By the marriage of Katharine, daughter and heir of this John de Leigh, with Thomas Bessels the manor passed into the Bessels family. (fn. 65) Like Earmund, the earliest known tenant, this family gave its name to the manor instead of being named after it. Katherine and Thomas were probably living at Leigh in 1359, when the latter made John de Sloghtre, parson of the church of Leigh, a feoffee for his manor of Buckland. (fn. 66) They had at that date a son John, who was his father's heir at the latter's death in or about 1378. (fn. 67) He predeceased his mother, however, as did his son John, who died a minor, (fn. 68) so that at Katharine's death in 1405 her heir was her second son Peter. (fn. 69) Probably the manor of Leigh had already been granted to Peter, for it does not appear among her estates. It was conveyed to him and to various other persons for his use in 1412. (fn. 70) He was then a knight. (fn. 71) Sir Peter was noted for his deeds of charity and his gifts to religious houses, and by his will he directed that all his manors should be sold by his co-feoffees in alms for his soul. (fn. 72) He died childless in 1424, and Robert Cramford, a distant cousin on his mother's side, was returned as his heir, (fn. 73) though he can have had no claim to the estates held by the Bessels family before the marriage with Katharine Leigh. Subsequently Thomas Somerton, one of the co-feoffees in the estates, claimed to be Peter's next-of-kin. (fn. 74) The history of the manor during the next few years is involved, because Sir Peter's will was not very honestly performed. Margery, his widow, and one of the executors of his will, had a life interest in Leigh, (fn. 75) and her second husband William Warbleton (fn. 76) held it in her right in 1428. (fn. 77) In or about 1438 Thomas Somerton complained that Margery and William had made no attempt to sell Peter's Oxfordshire manors and the reversion of Leigh, but had declared their intention of carrying out the purposes mentioned in the will without a sale. (fn. 78) In 1444 John Michell and his wife Elizabeth, whose part in the business is not clear, quitclaimed the manor to William and Margery, (fn. 79) and a settlement of Bessels Leigh on Margery's heirs was made in 1471. (fn. 80) It is strange after this to find Margery and William complaining that Thomas Somerton had on his own authority sold the manors and embezzled part of the purchase money. (fn. 81) In 1484, when Margery died, she was possessed of no lands in Berkshire or elsewhere (fn. 82); they had all been put into new settlements, with remainders to various persons. Evidently the reversion of Leigh belonged, with that of Grafton and Radcot in Oxfordshire, (fn. 83) to William Bessels and his wife Alice. William was son and heir of Thomas Bessels (fn. 84) and probably a distant cousin of Sir Peter. (fn. 85) He was in possession of the manor in 1487 (fn. 86) and died in 1515. (fn. 87) The reversion then belonged, after the death of Alice, to William's daughter Elizabeth, wife of Richard Elyot and widow of Richard Fettiplace, with a further remainder to her son John Fettiplace in tail. (fn. 88)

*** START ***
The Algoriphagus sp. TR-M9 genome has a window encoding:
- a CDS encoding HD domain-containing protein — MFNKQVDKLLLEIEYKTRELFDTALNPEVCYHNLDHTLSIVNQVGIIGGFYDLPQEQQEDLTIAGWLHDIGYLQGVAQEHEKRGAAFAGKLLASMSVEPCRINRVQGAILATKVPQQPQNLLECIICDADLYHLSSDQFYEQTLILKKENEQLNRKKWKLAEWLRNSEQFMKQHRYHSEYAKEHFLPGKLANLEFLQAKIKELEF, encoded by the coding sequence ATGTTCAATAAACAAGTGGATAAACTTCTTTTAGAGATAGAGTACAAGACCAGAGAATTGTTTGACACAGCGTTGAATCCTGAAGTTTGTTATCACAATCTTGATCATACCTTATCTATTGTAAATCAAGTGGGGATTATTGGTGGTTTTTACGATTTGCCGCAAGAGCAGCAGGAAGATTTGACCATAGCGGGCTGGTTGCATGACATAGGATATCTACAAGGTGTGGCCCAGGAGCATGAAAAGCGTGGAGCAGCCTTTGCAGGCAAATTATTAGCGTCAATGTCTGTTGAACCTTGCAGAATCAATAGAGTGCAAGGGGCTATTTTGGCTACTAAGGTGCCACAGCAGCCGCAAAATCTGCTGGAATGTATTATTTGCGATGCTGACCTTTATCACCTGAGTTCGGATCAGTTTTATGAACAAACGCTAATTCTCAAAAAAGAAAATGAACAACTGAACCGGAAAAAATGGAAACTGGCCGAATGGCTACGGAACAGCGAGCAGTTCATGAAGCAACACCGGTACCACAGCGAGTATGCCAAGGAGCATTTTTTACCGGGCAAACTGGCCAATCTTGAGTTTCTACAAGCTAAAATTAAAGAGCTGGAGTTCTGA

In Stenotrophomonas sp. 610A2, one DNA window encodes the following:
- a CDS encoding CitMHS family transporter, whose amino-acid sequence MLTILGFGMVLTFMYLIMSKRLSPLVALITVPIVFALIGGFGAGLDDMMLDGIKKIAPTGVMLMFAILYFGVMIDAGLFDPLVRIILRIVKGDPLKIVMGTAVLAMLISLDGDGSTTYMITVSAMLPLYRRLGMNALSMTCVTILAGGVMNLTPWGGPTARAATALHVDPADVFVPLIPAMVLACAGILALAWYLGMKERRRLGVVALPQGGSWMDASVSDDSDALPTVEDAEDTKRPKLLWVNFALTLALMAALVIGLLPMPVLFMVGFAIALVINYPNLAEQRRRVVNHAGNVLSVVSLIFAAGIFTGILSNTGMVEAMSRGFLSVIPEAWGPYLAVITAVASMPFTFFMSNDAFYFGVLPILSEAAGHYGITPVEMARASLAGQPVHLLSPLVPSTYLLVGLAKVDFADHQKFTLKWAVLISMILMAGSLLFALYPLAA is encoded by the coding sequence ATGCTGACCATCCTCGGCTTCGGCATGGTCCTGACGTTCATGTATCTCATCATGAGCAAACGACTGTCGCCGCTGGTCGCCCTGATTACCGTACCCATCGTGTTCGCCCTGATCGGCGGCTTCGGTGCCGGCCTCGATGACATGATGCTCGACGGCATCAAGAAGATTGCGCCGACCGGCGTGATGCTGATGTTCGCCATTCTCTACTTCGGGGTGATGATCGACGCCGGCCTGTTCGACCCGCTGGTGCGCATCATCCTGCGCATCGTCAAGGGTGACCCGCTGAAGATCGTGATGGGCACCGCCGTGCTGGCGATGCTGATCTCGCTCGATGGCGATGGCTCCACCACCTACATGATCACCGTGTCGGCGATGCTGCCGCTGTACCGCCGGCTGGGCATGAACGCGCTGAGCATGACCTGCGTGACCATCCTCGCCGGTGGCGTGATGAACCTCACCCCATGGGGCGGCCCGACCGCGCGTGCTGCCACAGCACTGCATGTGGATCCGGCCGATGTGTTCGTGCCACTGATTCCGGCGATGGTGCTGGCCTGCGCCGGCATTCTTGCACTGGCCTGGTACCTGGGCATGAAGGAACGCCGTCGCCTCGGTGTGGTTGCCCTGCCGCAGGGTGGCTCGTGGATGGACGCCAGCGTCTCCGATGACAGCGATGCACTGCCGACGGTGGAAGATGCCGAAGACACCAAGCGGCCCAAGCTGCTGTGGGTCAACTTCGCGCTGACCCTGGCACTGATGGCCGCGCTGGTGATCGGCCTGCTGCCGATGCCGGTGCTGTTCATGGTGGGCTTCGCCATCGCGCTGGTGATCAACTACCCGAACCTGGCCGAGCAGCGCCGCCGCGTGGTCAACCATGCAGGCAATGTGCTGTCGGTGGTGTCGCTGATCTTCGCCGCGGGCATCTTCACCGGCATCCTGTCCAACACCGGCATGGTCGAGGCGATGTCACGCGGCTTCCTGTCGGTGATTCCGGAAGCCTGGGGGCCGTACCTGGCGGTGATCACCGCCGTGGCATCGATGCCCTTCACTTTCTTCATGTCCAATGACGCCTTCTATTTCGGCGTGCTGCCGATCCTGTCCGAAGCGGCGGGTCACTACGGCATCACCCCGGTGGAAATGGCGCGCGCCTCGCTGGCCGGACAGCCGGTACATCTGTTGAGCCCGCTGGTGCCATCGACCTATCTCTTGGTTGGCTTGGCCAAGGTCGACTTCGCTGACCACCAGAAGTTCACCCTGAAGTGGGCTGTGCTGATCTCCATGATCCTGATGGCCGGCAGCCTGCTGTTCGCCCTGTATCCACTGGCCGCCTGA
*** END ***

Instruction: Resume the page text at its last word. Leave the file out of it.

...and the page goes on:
Richard Elyot, who was a judge of distinction and the father of the author of The Governor, died in 1522. (fn. 89) In 1535 'Mr. Phetiplace of Beselles Lyghe' was in possession of the estate. (fn. 90) Edmund Fettiplace, the son and heir of John, died in possession in 1541, leaving a son and heir John, a minor. (fn. 91) A settlement was made in 1570 on John and his wife, with remainder to his son Bessel and Bessel's wife Helen. (fn. 92) John died in 1580 (fn. 93) and was succeeded by Bessel, who was Sheriff of Berkshire in 1585. (fn. 94) He died in 1609, when his heir was his son Richard Fettiplace, already a knight. (fn. 95) John, the son of Richard, succeeded him in 1614 (fn. 96) and died six years later, leaving a son and heir Edmund, a minor. (fn. 97) Edmund had livery of the manor in 1634, (fn. 98) and in the same year sold it to William Lenthall of Burford (fn. 99) (co. Oxon.).
William Lenthall died in 1662, and was succeeded by a son John. (fn. 100) The latter was Sheriff of Oxfordshire in 1672 and died at Bessels Leigh in 1681. (fn. 101) His son William succeeded him and died in 1686, (fn. 102) leaving a son and heir John. (fn. 103) William Lenthall, who was holding the manor in 1763, (fn. 104) was the son of John. (fn. 105) He was succeeded by his brother John, who seems to have left the manor of Bessels Leigh to his second son, William John. (fn. 106) The latter was succeeded by his son Kyffin John William Lenthall, who had a son and heir Edmund Kyffin. (fn. 107) Edmund Kyffin Lenthall died in 1907 and left the estate to his cousin Edmund Henry Lenthall, (fn. 108) whose sister Miss Lenthall is the present lady of the manor.
The church of ST. LAWRENCE consists of a chancel 30 ft. by 15 ft., nave 34 ft. by 13 ft. 9 in. and south porch, total length 64 ft., all the measurements being internal.
A church consisting of a nave and chancel existed here in the 12th century. Of this structure the west wall and possibly some other portions are still standing, but the church appears to have been considerably altered and perhaps lengthened in the 13th century and windows were inserted during the two subsequent centuries. In 1632 the building was restored and the chancel arch inserted; the south porch and bellcote are probably of the same date.